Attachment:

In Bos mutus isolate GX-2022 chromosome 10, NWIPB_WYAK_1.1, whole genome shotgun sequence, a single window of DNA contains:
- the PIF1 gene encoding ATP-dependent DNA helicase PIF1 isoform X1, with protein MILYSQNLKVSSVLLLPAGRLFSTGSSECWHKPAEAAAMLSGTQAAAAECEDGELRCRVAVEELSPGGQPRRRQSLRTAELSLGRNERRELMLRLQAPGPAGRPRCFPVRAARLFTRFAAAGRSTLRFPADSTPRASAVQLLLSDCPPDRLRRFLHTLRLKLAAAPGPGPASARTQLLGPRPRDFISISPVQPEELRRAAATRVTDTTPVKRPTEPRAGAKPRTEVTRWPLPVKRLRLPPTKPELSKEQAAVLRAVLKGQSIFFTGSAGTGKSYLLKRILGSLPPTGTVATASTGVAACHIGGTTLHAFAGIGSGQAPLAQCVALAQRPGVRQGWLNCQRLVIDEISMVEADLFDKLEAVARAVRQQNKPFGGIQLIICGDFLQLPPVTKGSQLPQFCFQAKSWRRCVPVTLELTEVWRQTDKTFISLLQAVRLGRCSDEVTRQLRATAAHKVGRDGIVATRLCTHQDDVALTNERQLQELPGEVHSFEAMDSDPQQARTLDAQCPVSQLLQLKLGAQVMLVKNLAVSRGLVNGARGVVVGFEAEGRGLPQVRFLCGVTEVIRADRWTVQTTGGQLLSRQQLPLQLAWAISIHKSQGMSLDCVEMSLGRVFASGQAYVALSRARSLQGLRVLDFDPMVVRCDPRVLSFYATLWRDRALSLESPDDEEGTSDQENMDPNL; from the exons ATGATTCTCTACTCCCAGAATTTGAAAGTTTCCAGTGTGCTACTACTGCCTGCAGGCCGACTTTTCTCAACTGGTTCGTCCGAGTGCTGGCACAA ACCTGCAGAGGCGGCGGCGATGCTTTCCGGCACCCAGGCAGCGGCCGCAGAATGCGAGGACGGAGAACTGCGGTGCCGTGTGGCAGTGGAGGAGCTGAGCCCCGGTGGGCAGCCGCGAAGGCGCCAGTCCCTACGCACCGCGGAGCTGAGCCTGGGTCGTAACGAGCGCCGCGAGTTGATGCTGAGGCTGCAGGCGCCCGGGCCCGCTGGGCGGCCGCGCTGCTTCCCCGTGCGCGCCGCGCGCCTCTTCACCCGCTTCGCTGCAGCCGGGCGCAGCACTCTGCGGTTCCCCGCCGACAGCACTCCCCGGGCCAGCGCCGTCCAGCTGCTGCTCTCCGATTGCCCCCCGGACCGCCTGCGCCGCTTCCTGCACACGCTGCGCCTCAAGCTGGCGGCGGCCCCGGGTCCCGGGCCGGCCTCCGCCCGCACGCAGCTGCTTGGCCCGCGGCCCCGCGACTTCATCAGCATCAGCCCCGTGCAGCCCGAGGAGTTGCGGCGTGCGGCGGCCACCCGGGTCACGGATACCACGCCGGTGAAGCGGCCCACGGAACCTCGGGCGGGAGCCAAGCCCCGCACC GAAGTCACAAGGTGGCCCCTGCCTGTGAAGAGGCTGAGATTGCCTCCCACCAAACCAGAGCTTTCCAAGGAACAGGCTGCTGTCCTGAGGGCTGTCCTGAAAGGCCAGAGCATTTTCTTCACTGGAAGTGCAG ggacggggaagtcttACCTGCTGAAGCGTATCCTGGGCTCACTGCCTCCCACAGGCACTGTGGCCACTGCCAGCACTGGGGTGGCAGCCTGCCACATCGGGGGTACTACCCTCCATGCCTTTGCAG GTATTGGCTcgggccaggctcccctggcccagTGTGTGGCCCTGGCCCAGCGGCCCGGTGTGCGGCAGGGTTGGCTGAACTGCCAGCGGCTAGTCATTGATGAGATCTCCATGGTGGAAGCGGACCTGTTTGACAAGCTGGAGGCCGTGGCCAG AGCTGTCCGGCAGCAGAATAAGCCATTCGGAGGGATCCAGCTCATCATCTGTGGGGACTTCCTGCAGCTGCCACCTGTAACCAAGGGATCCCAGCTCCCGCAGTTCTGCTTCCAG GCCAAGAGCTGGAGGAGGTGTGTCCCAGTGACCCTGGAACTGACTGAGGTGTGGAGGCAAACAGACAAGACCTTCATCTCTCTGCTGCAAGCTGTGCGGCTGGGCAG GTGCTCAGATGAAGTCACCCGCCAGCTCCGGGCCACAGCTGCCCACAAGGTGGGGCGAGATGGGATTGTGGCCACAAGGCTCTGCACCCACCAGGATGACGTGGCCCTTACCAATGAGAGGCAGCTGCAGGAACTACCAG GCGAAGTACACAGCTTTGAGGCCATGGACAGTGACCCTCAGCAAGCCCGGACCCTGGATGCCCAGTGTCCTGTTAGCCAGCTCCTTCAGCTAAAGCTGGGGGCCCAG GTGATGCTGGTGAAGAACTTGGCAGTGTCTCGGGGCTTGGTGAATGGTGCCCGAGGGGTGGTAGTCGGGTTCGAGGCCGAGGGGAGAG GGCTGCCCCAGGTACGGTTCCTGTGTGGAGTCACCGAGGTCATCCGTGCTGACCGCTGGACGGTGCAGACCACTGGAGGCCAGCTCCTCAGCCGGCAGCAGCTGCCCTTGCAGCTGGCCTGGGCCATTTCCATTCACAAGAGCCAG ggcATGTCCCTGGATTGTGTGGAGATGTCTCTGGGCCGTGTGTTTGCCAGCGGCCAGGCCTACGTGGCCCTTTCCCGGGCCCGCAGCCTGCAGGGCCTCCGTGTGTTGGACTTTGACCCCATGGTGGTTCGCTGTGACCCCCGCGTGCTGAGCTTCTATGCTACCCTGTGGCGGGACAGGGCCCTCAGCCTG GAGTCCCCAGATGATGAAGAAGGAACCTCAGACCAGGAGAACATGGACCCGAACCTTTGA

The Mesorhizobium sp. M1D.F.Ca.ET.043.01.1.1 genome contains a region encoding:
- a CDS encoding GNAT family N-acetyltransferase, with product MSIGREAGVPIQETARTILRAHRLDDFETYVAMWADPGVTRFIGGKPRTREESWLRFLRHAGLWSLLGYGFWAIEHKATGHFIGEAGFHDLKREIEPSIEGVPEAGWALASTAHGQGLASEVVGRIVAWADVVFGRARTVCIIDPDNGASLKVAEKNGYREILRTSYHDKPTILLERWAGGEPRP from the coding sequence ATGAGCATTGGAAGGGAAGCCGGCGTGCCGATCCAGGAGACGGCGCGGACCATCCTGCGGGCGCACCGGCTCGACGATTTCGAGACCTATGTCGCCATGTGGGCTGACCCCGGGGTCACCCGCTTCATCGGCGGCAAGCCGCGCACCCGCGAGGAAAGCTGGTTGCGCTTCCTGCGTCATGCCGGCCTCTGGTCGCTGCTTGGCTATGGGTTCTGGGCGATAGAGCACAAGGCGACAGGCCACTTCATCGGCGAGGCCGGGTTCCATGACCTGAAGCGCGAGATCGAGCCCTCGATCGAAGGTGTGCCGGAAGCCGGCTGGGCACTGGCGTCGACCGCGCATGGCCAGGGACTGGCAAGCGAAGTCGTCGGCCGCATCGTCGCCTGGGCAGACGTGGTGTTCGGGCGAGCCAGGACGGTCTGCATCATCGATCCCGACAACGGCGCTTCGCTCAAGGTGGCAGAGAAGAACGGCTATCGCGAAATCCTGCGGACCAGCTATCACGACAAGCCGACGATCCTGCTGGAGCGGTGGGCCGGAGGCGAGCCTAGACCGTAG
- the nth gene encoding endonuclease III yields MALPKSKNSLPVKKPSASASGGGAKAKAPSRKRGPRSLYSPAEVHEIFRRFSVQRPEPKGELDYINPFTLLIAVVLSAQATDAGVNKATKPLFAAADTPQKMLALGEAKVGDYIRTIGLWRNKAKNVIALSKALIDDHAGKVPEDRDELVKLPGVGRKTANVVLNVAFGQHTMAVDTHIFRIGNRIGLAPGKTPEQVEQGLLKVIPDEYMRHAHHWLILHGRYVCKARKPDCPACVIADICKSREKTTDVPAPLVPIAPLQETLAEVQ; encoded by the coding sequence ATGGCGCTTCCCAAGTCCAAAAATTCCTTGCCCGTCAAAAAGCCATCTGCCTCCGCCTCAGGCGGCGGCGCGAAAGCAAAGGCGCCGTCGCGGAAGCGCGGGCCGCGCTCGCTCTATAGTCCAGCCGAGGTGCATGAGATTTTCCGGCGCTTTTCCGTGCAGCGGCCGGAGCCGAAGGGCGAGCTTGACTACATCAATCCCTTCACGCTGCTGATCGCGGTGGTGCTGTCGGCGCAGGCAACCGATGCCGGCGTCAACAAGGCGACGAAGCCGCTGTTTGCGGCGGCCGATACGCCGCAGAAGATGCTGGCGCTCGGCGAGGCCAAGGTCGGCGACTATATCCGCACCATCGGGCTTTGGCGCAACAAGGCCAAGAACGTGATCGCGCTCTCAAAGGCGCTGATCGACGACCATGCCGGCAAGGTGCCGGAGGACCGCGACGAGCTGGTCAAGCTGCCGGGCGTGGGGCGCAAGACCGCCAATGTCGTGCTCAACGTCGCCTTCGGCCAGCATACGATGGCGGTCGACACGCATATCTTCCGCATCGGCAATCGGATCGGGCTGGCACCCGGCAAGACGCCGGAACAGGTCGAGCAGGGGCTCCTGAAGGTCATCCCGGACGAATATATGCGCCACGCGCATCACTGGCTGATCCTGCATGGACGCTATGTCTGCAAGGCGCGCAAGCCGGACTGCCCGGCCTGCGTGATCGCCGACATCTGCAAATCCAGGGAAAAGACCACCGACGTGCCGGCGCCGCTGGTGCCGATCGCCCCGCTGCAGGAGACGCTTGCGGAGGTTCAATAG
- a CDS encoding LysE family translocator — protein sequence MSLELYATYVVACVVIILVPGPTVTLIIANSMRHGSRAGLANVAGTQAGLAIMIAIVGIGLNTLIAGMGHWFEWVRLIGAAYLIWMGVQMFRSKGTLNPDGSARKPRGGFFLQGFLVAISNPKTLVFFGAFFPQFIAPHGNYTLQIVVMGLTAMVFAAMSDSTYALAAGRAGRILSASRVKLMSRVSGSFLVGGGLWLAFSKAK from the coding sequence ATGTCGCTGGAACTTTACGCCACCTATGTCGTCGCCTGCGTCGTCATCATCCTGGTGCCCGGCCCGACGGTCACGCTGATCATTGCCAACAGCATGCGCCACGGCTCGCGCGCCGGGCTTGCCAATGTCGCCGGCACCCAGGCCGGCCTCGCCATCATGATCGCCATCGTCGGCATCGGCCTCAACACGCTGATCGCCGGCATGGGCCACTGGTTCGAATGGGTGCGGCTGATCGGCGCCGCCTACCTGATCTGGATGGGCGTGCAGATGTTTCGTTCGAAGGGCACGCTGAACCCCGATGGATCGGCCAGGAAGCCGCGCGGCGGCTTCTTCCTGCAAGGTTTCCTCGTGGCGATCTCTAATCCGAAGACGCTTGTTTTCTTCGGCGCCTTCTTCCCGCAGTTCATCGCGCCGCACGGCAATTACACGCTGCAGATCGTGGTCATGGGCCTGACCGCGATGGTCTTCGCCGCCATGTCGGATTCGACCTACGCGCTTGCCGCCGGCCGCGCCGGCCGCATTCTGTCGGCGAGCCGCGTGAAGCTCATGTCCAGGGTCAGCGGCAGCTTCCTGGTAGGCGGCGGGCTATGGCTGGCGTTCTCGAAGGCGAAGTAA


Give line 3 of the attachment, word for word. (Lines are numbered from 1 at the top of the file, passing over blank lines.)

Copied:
The Mesorhizobium sp. M1D.F.Ca.ET.043.01.1.1 genome contains a region encoding: